Guidelines Now Include Edentulous Maxilla Management



The edentulous maxilla often presents with a range of challenges and solutions that can be difficult for individual clinicians to navigate. To help them make choices that best utilize current research and improve the quality and efficiency of patient care, the Academy of Osseointegration (AO) has expanded its Clinical Practice Guidelines to include management of patients with no teeth in the upper jaw.

“Advanced technology has provided dentistry with enhanced diagnostic tools, improved materials, and better prosthetic options for managing the edentulous maxilla, making a growing number of patients eligible for implant therapy as opposed to the traditional denture,” said AO board member Clark Stanford, DDS, PhD.

“Responsibilities for clinicians managing the edentulous maxilla have also multiplied, which is why AO has sought to define the issues, develop a process, and create a model that can quickly be applied to practice,” said Stanford, who also is the University of Illinois at Chicago (UIC) Distinguished Professor and dean of the school’s College of Dentistry.

In August of 2014, AO hosted the Consensus Summit, which brought together 120 global scientists and clinicians from key professional organizations to conduct a systematic review of the current literature, clinical information, and accepted treatment approaches for the management of the edentulous maxilla.

The results of the meeting, including supporting systematic reviews and detailed clinical practice guidelines, were published in a special edition of the International Journal of Oral and Maxillofacial Implants, Volume 31, Supplement 2016. AO members can access this supplement on the organization’s website.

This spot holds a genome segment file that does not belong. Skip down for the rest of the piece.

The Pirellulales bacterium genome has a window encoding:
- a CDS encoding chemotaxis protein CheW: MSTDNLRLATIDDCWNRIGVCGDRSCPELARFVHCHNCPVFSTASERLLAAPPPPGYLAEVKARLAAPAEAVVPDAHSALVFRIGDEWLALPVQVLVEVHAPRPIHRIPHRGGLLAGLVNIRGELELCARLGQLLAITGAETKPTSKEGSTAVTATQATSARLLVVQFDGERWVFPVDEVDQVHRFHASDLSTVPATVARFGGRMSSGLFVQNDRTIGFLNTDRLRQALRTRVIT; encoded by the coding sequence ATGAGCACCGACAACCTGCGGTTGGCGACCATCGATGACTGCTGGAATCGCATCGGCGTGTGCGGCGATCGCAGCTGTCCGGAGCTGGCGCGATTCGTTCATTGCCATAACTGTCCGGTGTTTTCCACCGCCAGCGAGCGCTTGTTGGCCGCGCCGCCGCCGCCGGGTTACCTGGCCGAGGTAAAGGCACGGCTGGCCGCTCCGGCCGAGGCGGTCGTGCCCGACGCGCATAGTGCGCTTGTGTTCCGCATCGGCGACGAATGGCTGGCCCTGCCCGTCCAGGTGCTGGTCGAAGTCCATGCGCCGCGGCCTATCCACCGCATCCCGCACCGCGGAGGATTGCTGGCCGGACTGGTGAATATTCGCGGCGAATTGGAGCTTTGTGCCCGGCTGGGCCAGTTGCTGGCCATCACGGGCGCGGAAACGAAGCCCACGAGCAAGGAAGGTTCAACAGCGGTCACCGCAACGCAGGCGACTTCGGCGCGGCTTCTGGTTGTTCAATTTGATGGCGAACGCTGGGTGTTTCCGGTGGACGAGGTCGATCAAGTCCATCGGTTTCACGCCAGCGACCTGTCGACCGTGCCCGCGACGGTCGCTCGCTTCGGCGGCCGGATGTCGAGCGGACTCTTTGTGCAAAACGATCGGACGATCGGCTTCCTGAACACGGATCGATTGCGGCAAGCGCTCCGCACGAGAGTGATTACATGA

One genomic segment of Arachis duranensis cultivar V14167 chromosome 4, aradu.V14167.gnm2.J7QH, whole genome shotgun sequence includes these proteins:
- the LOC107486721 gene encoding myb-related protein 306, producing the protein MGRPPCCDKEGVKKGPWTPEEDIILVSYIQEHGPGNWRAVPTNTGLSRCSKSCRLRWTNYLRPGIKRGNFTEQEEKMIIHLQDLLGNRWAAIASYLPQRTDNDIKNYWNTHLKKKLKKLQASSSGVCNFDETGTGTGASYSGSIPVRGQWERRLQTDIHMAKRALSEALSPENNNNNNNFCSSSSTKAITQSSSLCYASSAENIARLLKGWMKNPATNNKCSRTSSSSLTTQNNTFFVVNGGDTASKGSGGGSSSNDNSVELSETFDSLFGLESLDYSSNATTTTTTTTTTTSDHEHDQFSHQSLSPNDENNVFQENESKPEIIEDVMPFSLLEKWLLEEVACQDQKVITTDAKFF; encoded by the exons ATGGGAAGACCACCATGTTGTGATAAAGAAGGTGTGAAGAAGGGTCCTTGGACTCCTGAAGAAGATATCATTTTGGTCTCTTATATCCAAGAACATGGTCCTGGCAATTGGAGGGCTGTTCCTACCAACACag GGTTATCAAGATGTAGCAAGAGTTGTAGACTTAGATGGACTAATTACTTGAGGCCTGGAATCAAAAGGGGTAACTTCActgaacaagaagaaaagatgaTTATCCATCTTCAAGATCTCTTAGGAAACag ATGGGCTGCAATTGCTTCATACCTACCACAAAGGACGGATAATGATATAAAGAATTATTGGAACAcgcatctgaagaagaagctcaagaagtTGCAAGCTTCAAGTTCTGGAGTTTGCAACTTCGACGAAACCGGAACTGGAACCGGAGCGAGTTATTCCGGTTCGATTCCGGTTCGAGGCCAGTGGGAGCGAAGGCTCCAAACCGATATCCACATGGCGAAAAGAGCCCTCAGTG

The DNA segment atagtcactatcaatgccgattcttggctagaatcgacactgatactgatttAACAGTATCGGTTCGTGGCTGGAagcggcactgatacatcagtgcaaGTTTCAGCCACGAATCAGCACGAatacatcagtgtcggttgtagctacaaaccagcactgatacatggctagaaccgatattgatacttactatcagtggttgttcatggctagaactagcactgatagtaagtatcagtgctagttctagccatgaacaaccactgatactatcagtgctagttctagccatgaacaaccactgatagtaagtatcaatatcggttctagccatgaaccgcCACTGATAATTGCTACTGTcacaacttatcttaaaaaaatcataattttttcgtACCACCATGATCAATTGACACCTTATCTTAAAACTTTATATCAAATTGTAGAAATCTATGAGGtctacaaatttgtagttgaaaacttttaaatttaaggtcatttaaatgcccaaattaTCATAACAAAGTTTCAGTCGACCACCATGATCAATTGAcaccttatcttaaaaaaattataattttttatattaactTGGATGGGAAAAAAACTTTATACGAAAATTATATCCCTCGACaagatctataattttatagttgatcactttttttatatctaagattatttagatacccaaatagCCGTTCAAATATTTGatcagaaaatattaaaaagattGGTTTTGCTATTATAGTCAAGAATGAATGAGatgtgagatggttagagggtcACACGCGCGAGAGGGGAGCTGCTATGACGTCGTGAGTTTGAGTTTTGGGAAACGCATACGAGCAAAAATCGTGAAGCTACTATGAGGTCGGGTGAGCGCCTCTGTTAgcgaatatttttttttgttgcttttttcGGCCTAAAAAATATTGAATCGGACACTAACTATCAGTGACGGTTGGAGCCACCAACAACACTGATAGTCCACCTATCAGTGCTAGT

“The next step is to gain approval by the National Guidelines Clearing House, which provides a formal policy-based stamp of approval to help drive adoption across the profession,” said Stanford.

The guidelines cover 5 domain areas: the role of grafting for ridge development for implant placement, the role of implant design and systems in management of the edentulous maxilla, the role of imaging to guide implant placement, the role of biologics to assist in ridge development, and the role of prosthetic management.

According to the AO, these domains address key questions clinicians should consider for each specific patient, including:

  • What is the maxillary/mandibular ridge relationship?
  • What is the quality and quantity of available hard and soft tissue?
  • Can the patient maintain adequate oral hygiene?
  • Do habits or disease put this patient in an at-risk category?

“Management of the edentulous maxilla cannot be one size fits all,” said AO board member Tara L. Aghaloo, DDS, MD, PhD, professor and assistant dean for clinical research at the Division of Diagnostic and Surgical Services, University of California, Los Angeles School of Dentistry.

“That’s why clinical practice guidelines are so important for dentistry, especially implant dentistry. Some treatment options require advanced training and skill and should not be performed by less experienced clinicians, at least not without the proper training,” Aghaloo said.

“The future is extremely bright for the management of the edentulous maxilla, whether it is severely atrophic or not,” added Aghaloo. “It is apparent that technology will continue to improve, resulting in implants that can be loaded sooner and used in more compromised sites.”

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